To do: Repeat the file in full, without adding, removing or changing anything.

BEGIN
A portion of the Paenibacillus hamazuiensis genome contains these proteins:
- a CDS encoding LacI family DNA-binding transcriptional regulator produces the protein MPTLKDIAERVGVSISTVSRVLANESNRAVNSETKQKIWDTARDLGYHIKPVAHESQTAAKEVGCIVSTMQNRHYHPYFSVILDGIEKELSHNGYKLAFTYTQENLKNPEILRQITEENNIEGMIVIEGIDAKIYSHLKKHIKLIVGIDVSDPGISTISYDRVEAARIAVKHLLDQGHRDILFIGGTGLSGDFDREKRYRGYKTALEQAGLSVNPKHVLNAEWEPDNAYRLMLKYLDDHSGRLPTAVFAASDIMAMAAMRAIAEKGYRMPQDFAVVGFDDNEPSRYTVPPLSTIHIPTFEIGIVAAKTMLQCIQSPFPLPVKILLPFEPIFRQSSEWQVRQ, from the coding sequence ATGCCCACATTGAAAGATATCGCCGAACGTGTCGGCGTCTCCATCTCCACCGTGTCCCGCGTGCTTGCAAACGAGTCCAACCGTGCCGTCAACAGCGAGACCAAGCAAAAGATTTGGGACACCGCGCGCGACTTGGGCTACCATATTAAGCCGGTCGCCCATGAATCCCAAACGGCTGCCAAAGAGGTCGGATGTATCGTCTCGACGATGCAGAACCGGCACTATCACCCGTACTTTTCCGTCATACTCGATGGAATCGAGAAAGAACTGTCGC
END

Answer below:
A portion of the Paenibacillus hamazuiensis genome contains these proteins:
- a CDS encoding LacI family DNA-binding transcriptional regulator produces the protein MPTLKDIAERVGVSISTVSRVLANESNRAVNSETKQKIWDTARDLGYHIKPVAHESQTAAKEVGCIVSTMQNRHYHPYFSVILDGIEKELSHNGYKLAFTYTQENLKNPEILRQITEENNIEGMIVIEGIDAKIYSHLKKHIKLIVGIDVSDPGISTISYDRVEAARIAVKHLLDQGHRDILFIGGTGLSGDFDREKRYRGYKTALEQAGLSVNPKHVLNAEWEPDNAYRLMLKYLDDHSGRLPTAVFAASDIMAMAAMRAIAEKGYRMPQDFAVVGFDDNEPSRYTVPPLSTIHIPTFEIGIVAAKTMLQCIQSPFPLPVKILLPFEPIFRQSSEWQVRQ, from the coding sequence ATGCCCACATTGAAAGATATCGCCGAACGTGTCGGCGTCTCCATCTCCACCGTGTCCCGCGTGCTTGCAAACGAGTCCAACCGTGCCGTCAACAGCGAGACCAAGCAAAAGATTTGGGACACCGCGCGCGACTTGGGCTACCATATTAAGCCGGTCGCCCATGAATCCCAAACGGCTGCCAAAGAGGTCGGATGTATCGTCTCGACGATGCAGAACCGGCACTATCACCCGTACTTTTCCGTCATACTCGATGGAATCGAGAAAGAACTGTCGC